My wife GMs online RPGs at Roll20.net - I'll see if she can help me track down some of the paid GMs you mention. I'd be grateful if you PM'd me names when you have an opportunity.

Thanks again.
 member, 580 posts
Mon 27 Nov 2017
at 14:24
GM as an emergent career
You're very welcome. :)  I'll help you out as best I can.

I have an interest in this, as I am planning on giving the "gm as a career" thing a go.
 member, 1237 posts
Mon 27 Nov 2017
at 15:05
GM as an emergent career
I'd be interested in anything you find.

There is a variant to this idea that I'm planning on doing, running classes teaching how to be a better GM.

I'll probably run this on Saturday nights on discord.
 member, 12 posts
 D&D, Free-form, Original,
 and Fandom-based RP
Mon 27 Nov 2017
at 15:32
GM as an emergent career
I've considered doing the same; I write blog posts for a living, and have thought about doing this for a portfolio piece.

I'm all for the idea. The more you put into it, the more GMing improves. I've put 20+ hours into a given game session twice a month, and not been happy with the results. By comparison, I'm satisfied with the quality of a two-hundred-dollar article in about four hours, although that would likewise benefit from more time.

The market, in far less varied and demanding areas of expression, seems to accept a game session's worth of work on a weekly basis (as it typically manifests now) as being more than worthy of maintaining a simple lifestyle in itself.

I've heard other viewpoints, which I can't dismiss out of hand. For instance, an accomplished GM almost certainly has a moderately organized library of quality homemade resources, which online stores will allow them to sell for profit. It's a much more progressive way to make money, earning $1 a pop from thousands of people per item. Make something good, and it would completely blow away what you could expect to receive from a group of 4-6 players. I think my best work to date is totally worth a few hundred dollars per game session, but that kind of price would make it exclusive and inaccessible.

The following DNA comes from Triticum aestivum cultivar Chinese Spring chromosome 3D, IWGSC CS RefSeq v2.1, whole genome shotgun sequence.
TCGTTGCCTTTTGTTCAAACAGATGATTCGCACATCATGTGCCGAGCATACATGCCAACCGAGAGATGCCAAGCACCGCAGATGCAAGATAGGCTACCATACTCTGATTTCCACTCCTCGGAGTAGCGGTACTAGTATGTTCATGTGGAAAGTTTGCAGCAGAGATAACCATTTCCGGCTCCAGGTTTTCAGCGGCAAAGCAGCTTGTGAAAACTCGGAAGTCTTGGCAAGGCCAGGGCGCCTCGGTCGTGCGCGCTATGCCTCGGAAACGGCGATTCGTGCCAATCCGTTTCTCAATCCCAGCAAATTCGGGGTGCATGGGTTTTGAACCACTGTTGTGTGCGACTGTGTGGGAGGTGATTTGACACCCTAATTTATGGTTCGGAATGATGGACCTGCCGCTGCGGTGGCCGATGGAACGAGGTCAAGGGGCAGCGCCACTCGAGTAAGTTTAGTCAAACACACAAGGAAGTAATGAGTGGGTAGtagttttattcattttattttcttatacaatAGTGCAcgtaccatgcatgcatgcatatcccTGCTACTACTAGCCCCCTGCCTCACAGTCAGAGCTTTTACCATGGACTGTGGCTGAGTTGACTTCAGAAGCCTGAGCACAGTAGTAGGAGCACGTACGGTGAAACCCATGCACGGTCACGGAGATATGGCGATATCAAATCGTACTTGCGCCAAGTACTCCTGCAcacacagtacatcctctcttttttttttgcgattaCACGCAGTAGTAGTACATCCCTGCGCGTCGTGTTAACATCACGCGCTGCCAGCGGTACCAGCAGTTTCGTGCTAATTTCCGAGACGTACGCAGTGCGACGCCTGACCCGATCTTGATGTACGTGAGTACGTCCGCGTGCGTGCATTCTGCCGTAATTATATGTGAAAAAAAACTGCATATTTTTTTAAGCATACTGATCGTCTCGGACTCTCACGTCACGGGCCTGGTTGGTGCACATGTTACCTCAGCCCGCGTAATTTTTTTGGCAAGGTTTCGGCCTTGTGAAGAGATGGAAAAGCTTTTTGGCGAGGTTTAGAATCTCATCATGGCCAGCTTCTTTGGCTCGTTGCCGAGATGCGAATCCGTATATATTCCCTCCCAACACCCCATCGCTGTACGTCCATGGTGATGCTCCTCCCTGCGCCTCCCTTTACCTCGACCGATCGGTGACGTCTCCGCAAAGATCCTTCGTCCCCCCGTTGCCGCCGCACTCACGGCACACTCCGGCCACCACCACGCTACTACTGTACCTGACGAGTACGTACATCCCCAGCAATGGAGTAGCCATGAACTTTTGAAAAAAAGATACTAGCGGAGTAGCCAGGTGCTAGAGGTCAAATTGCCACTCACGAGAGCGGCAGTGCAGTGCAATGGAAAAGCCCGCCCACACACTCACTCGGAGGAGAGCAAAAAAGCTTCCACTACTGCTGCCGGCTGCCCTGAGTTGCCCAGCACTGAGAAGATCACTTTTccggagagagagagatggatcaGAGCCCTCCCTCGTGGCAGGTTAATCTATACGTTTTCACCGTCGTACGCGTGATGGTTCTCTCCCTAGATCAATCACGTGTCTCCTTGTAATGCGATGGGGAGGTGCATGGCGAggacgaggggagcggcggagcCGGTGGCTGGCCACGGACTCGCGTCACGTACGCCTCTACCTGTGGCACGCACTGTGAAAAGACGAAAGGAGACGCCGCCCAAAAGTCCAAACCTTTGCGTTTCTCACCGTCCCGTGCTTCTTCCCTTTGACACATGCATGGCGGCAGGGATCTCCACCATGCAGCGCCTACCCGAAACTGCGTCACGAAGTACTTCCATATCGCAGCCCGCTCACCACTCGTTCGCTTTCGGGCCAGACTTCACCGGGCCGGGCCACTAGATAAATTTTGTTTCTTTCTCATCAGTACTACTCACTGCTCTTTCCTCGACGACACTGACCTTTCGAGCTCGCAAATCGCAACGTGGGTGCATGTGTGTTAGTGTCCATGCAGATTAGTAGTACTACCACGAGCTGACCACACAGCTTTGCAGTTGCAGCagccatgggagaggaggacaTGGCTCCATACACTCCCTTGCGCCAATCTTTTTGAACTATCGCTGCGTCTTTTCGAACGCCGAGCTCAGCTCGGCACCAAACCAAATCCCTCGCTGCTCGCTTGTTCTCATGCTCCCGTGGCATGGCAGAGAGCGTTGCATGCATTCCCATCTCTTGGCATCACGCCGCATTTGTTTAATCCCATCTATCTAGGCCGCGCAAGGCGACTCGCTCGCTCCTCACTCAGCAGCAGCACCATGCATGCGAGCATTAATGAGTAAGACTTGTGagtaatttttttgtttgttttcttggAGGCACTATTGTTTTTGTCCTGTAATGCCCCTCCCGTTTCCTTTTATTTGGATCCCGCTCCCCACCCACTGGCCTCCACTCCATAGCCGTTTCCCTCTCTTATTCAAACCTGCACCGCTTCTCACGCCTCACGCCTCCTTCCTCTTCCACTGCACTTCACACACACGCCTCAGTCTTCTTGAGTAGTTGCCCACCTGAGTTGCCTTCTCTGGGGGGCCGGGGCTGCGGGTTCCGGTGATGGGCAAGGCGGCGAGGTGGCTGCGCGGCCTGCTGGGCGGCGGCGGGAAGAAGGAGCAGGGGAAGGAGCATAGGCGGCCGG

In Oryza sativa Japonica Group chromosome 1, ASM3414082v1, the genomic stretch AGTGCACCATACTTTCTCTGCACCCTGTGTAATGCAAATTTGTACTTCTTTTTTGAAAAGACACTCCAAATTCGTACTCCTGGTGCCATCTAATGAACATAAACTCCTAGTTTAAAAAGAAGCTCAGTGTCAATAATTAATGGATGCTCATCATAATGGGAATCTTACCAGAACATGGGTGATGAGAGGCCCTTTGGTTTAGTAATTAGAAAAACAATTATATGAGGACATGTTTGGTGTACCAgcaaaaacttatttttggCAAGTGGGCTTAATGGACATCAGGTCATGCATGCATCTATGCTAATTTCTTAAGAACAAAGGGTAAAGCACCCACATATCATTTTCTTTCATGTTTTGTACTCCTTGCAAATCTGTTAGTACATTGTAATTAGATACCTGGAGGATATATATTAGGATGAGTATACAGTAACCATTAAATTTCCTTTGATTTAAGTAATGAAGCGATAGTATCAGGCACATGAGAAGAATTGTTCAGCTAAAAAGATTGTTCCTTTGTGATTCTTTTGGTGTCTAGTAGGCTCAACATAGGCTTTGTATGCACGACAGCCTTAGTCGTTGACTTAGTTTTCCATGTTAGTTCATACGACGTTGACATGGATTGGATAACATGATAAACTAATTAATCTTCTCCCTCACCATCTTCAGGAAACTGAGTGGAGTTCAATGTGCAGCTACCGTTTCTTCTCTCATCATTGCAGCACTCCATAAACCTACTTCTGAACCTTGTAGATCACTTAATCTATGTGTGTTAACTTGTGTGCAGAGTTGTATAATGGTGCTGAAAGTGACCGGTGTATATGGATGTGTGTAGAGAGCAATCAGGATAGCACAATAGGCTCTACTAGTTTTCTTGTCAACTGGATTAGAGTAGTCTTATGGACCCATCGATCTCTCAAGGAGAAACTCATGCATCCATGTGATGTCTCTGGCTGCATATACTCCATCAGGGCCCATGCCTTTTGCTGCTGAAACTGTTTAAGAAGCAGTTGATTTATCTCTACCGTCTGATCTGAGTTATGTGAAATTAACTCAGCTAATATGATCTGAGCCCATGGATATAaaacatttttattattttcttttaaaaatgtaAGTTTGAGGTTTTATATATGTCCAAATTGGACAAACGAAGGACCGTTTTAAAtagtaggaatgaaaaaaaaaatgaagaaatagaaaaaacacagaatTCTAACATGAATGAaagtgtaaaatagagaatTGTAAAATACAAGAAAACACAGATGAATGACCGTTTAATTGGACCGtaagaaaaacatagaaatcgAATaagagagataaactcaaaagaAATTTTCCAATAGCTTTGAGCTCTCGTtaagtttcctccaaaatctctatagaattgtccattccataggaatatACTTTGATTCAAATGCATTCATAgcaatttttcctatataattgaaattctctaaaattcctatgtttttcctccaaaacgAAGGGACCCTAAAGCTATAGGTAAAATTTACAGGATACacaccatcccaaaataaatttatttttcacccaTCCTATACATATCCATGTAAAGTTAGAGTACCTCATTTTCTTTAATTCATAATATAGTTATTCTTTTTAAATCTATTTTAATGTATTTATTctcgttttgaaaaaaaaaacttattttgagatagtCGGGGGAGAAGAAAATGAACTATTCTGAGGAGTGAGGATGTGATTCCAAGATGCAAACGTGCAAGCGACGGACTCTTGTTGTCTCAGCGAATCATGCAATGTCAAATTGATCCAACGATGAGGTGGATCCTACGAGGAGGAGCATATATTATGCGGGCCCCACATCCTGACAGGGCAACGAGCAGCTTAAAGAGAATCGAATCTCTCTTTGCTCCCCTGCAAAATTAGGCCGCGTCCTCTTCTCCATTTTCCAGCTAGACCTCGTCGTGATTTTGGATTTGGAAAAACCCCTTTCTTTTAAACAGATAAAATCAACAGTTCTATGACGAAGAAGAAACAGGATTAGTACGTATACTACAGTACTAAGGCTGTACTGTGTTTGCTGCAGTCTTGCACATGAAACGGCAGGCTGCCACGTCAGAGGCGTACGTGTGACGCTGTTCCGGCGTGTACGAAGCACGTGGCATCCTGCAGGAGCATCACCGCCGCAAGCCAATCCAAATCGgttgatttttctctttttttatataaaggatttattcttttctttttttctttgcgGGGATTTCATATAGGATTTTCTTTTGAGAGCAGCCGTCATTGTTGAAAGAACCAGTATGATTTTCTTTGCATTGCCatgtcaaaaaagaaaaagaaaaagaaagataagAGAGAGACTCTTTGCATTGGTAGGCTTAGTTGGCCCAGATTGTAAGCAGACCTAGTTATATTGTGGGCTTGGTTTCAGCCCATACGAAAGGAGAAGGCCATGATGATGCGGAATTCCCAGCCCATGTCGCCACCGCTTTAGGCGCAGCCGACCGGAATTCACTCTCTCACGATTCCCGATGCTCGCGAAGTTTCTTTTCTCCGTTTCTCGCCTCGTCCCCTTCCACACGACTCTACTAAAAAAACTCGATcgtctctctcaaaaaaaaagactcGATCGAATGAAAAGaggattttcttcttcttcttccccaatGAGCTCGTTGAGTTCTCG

I'd be interested in talking, and in helping in any way I can. :)
 member, 1 post
Mon 27 Nov 2017
at 16:00
GM as an emergent career
Mostly in response to Martel;

I have seen people monetize running Adventurers' League games for D&D 5e, online. That model seems to work well for them in the sense that they have official, pre-written adventures, and after a few times of running a module, they practically start to know it by heart, thus reducing their prep time. I've seen people run two or three 4-hour-long modules a day, at a reasonably low price point of $5-10 per person, per adventure (AL allows for between 4 and 7 players at the table), and the player slots usually fill up within ten, fifteen minutes. So if I were to give any advice, it is not to run long lasting homebrewed campaigns UNLESS you can run them for multiple groups (saving on your prep time), but to run either short-term adventures or one-shot modules, or things that have been pre-written. Just makes more sense from a business standpoint, even if it's not a completely unique experience for the paying player.
 member, 581 posts
Mon 27 Nov 2017
at 16:05
GM as an emergent career
In reply to Akain (msg # 7):

Yeah, I would have to say that the quicker way to getting things monitized is to do one-shots.  I think a good end goal would be a regular campaign or two, with one-shots mixed in between during the week.  You get some regularity with the longer campaign, and fresh material and faces with one shots.
Der Rot Konig
 member, 131 posts
 Educated Pirate
Mon 27 Nov 2017
at 16:09
GM as an emergent career
I'd be very curious to see what your research reveals.  I don't know if one could actually make a living as a GM but there certainly seems to be some good arguments for at least some type of compensation.  With 25+ years of both playing and GMing experience, you kinda have my attention. :D